The variables in the DAG can be equipped with a semi-ranking function from to . For this, each variable with empty parent set or parent set in the observed variables is given the semi-rank . Since the graph is a DAG, there is at least one variable with semi-rank 0. Moreover, each hidden variable whose parents have already assigned semi-ranks is given the semi-rank
Furthermore, each observed variable is given the largest semi-rank of its hidden parents,
The reason is that the conditional probability of observed variable with given value can be evaluated as soon as the parents are instantiated (Ex. 3).
Let denote the maximal semi-rank of the nodes in the DAG and let and denote the collections of observed and hidden random variables with semi-rank , , respectively. Then we have and . Moreover, the state set of the hidden variables with semi-rank is denoted by
Then by the semi-ranks of the nodes, the marginal distribution (5) can be written according to the following sum-product decomposition,
where and the arguments of the conditional probabilities have been omitted for readability. This decomposition is sound, since the computation in the -th bracket corresponding to the collections of variables and of semi-rank depends on the parent nodes which are of lower semi-rank.
Consider the Bayesian network given by the DAG in Fig. 3. Take the topological sorting . The random variables have semi-ranks , , , and . In view of the DAG, the joint probability distribution factors as follows,
The marginal distribution of the observed value can be written as follows,
Consider the Bayesian network given by the DAG in Fig. 4. We have and , and the random variables have the semi-ranks , , and . In view of the DAG, the joint probability distribution factors as follows,
The marginal distribution of the observed sequence can be decomposed as follows,
The marginal distribution of the observed random variables can be used for the probabilistic inference of the hidden random variables, which amounts to finding the most probable state sequences of the hidden variables. This can be achieved by tropicalization of the marginal distribution of the observed variables. For this, we introduce the tropical semiring .
A semiring is an algebraic structure similar to a ring, but without the requirement that each element must have an additive inverse. More specifically, a semiring is a non-empty set together with two binary operations, called addition and multiplication , such that is a commutative monoid with identity element 0, is a monoid with identity element 1, the multiplication distributes over addition, i.e., for all ,
and the multiplication with 0 annihilates , i.e., for all , .
A semiring is commutative if its multiplication is commutative, i.e., for all , . A semiring is idempotent if its addition is idempotent, i.e., for all , .
For instance, each ring is also a semiring. Moreover, the set of natural numbers forms a commutative semiring with the ordinary addition and multiplication. Likewise, the set of non-negative real numbers forms a commutative semiring.
The set together with the operations
with for all forms an idempotent commutative semiring with additive identity and multiplicative identity 0. Note that additive and multiplicative inverses may not exist in a semiring. For instance, the equations and have no solutions . This semiring is known as tropical semiring. The attribute ”tropical” was coined by French scholars (1998) in honor of the Brazilian mathematician Imre Simon who studied the tropical semiring in the early 1960s.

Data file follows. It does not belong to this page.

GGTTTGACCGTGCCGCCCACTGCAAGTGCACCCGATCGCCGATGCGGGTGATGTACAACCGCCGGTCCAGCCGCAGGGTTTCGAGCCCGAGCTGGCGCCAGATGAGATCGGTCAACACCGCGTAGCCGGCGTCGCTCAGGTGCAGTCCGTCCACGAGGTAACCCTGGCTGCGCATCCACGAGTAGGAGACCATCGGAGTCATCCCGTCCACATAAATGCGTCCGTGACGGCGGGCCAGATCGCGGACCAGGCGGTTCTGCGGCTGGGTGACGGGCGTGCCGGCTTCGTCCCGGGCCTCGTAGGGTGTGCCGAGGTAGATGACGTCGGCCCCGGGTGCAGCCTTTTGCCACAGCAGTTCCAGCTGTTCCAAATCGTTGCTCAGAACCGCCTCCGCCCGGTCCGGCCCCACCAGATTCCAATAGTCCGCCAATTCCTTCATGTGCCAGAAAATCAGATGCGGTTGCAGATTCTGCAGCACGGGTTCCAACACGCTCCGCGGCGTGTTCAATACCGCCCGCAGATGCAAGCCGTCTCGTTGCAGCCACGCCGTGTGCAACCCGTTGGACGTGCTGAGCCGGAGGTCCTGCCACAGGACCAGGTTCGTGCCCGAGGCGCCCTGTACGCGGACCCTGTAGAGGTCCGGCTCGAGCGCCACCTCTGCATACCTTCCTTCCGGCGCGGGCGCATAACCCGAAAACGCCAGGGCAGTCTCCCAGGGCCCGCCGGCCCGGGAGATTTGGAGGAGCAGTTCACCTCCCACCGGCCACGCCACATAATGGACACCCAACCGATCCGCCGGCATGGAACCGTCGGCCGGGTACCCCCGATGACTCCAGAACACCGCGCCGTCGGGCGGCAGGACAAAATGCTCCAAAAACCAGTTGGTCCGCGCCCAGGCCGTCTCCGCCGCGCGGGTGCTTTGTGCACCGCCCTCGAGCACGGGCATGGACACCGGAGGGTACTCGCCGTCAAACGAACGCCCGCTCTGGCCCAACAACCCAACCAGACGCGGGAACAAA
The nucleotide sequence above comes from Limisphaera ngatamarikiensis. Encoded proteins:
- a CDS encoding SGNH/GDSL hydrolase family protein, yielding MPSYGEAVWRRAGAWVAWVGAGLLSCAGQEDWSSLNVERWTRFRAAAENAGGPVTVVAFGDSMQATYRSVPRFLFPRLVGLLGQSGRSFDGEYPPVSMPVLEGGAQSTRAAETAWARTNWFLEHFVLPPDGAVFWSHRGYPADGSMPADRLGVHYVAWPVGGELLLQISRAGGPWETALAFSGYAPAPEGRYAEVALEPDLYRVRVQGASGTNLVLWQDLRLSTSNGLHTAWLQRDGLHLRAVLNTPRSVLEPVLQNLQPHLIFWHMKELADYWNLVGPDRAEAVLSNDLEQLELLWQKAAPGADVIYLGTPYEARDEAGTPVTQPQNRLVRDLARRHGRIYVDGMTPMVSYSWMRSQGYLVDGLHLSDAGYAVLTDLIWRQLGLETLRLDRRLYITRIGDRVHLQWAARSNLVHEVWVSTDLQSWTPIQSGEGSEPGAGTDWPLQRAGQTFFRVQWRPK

The mapping is bijective and monotonically decreasing with , , and
The mapping is the tropicalization of the ordinary semiring . In this way, large values (probabilities) are mapped to small values (weights) and vice versa.
Given an observed sequence , the objective is to find one (or all) sequences with maximum likelihood
Since the observed sequence is fixed, the likelihood is directly proportional to the joint probability provided that . Suppose that . Then the aim is to find one (or all) sequences with the property
Each optimal sequence is called an explanation of the given sequence . The explanations can be found by tropicalization. For this, put and for all and . Then the tropicalization yields
The explanations can be obtained by evaluation in the tropical semiring,
The value can be computed by tropicalizing the sum-product decomposition of the marginal probability . For this, we put for each random variable . Thus if in the sum-product decomposition (3) sums are replaced by tropical sums and products by tropical products, we obtain
where and the arguments of the weights have been omitted for readability. This yields the following result.
Let . The tropicalization of the marginal probability provides the explanations of the sequence .
However, the tropicalization of the marginal probability does not overcome the NP-hardness of the inference problem. Our aim is to provide an easily structured inference algorithm for a class of topologically constrained Bayesian networks which emerge quite naturally in practice.
For this, a DAG is called graded if it can be equipped with a rank function from to . A rank function of a DAG must be compatible with the given topological ordering and the rank must be consistent with the covering relation of the ordering . In our case, each variable with empty parent set or parent set in the observed variables is given the rank . Moreover, each hidden variable is assigned the rank if all its hidden parents have rank . Furthermore, each observed variable is assigned the rank if all its hidden parents have rank . For instance, the DAG in Fig. 4 is graded, while the DAG in Fig. 3 is not. A Bayesian network is graded if its underlying DAG is graded.
Inference in a graded Bayesian network has the advantage that in the computation of the -th expression